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"Voices at the Window" by Sir Philip Sidney [poem analysis]

on Mon Apr 04, 2011 6:16 pm
VOICES AT THE WINDOW
by: Sir Philip Sidney (1554-1586)

Who is it that, this dark night,
Underneath my window plaineth?

It is one who from thy sight
Being, ah, exiled, disdaineth
Every other vulgar light.

Why, alas, and are you he?
Be not yet those fancies changèd?

Dear, when you find change in me,
Though from me you be estrangèd,
Let my change to ruin be.

Well, in absence this will die:
Leave to see, and leave to wonder.

Absence sure will help, if I
Can learn how myself to sunder
From what in my heart doth lie.

But time will these thoughts remove;
Time doth work what no man knoweth.

Time doth as the subject prove:
What time still the affection groweth
In the faithful turtle-dove.

What if you new beauties see?
Will not they stir new affection?

I will think they pictures be
(Image-like, of saint's perfection)
Poorly counterfeiting thee.

But your reason's purest light
Bids you leave such minds to nourish.

Dear, do reason no such spite!
Never doth thy beauty flourish
More than in my reason's sight.

_________________
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Date d'inscription : 2011-02-18
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Re: "Voices at the Window" by Sir Philip Sidney [poem analysis]

on Mon Apr 04, 2011 6:35 pm
Ah, man. There too much archaic words. F*** ya!


Vulgar (adj):
1 lacking sophistication or good taste.
2 making explicit and offensive reference to sex or bodily functions; coarse and rude.
3 dated characteristic of or belonging to ordinary people.

Alas (exclamation) (archaic or humorous): used to express grief, pity, or concern.

Sunder (v): split apart.

Turtle-dove (n): a small Old World dove with a soft purring call , noted for the apparent affection shown for its mate. [here I have a picture of this bird]
Spoiler:
Counterfeiting (v): imitate fraudulently.

Bids (v): command or order (someone) to do something.
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Date d'inscription : 2010-08-30
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Re: "Voices at the Window" by Sir Philip Sidney [poem analysis]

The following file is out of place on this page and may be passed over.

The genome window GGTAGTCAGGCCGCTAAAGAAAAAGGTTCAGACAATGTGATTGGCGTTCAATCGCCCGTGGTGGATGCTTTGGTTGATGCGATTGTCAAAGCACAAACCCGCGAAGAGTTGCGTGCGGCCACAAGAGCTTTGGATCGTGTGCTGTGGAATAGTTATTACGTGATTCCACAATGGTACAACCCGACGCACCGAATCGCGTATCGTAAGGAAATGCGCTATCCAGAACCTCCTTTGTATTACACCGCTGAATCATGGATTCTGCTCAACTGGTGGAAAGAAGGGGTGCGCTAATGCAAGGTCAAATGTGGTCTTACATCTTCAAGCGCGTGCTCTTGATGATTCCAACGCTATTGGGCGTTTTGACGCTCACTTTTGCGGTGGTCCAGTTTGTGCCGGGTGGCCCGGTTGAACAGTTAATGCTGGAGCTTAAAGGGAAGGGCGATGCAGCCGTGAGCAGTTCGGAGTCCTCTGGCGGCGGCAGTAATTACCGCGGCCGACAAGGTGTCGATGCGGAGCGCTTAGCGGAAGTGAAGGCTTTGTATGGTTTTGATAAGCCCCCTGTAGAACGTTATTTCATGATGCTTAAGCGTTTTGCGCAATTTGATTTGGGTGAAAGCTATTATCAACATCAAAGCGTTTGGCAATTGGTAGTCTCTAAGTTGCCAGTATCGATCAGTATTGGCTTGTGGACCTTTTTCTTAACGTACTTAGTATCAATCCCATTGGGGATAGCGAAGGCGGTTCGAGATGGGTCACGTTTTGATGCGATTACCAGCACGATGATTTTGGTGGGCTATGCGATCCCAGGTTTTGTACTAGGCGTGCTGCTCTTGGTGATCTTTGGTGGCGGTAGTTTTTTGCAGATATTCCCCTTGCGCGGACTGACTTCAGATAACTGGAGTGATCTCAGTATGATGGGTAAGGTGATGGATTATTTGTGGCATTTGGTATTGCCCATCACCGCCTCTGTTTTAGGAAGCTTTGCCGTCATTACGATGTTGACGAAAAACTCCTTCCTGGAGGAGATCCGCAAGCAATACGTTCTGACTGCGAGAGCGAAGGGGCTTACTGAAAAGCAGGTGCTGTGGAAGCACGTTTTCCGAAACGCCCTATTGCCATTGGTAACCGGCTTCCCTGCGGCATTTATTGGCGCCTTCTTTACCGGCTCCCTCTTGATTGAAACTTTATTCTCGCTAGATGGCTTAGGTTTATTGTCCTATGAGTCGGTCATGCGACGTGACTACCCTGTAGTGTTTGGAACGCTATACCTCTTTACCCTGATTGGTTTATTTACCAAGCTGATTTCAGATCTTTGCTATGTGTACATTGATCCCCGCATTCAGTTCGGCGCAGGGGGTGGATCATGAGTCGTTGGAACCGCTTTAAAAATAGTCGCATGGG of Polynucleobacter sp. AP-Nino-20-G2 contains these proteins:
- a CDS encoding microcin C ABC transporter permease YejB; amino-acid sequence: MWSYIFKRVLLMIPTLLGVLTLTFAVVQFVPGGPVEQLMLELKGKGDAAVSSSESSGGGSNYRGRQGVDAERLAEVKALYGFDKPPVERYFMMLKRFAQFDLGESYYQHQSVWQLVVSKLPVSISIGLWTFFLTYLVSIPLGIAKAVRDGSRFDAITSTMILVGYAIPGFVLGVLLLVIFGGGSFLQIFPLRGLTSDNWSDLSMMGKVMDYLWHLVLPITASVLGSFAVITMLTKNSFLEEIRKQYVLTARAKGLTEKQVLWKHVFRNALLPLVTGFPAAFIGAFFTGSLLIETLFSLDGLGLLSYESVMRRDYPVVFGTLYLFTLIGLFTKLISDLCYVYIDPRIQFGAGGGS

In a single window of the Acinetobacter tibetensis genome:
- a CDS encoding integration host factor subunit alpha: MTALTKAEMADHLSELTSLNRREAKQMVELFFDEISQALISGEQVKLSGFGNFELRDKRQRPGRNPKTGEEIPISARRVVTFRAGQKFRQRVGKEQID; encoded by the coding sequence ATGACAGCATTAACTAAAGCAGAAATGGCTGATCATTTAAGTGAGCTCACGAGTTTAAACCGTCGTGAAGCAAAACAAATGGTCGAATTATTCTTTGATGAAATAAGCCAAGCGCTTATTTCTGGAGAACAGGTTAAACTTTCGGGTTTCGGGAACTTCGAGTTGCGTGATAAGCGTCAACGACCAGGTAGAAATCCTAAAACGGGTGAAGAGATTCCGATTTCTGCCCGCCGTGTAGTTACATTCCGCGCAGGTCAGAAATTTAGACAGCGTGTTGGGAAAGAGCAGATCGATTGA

on Mon Apr 04, 2011 6:43 pm
Plaineth: plained (archaic), meaning complained.

Disdaineth: disdained
1. To regard or treat with haughty contempt; despise. See Synonyms at despise.
2. To consider or reject as beneath oneself.

Changèd: changed

Estrangèd: estranged

Doth: did

Knoweth: knew

Groweth: grew

Thee: you (objective)

Notice that verbs end with "th" is for 3rd person. The è is just to stress make readers to stress more on the "ed".
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Date d'inscription : 2011-02-16
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Re: "Voices at the Window" by Sir Philip Sidney [poem analysis]

on Mon Apr 04, 2011 6:52 pm
damn, There are no stuff on this poem. Except this :
Spoiler:
The Poem Voices at the Window by Sir Philip Sydney - Example of English Poetry
Poetry written such as the poem Voices at the Window by Sir Philip Sydney is piece of literature written by a English poet in meter or verse expressing various emotions which are expressed by the use of variety of techniques including metaphors, similes and onomatopoeia. The emphasis on the aesthetics of language and the use of techniques such as repetition, meter and rhyme are what are commonly used to distinguish English poetry from English prose. Poems often make heavy use of imagery and word association to quickly convey emotions. A famous example of English poetry is the poem Voices at the Window by Sir Philip Sydney.

The Poem Voices at the Window by Sir Philip Sydney - Example of Structure of English Poetry
The structure used in an English poem varies with different types of poetry and can be seen in the above example of the poem Voices at the Window by Sir Philip Sydney. The structural elements might include the line, couplet, strophe and stanza. Poets and English Poetry combine the use of language and a specific structure to create an imaginative and expressive poem such as Voices at the Window by Sir Philip Sydney . The structure used in some Poetry types are also used when considering the visual effect of a finished poem.
http://www.types-of-poetry.org.uk/english-poetry/43-voices-at-the-window-by-sir-philip-sydney.htm
You're sure you guys want to analysis this poem?
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Re: "Voices at the Window" by Sir Philip Sidney [poem analysis]

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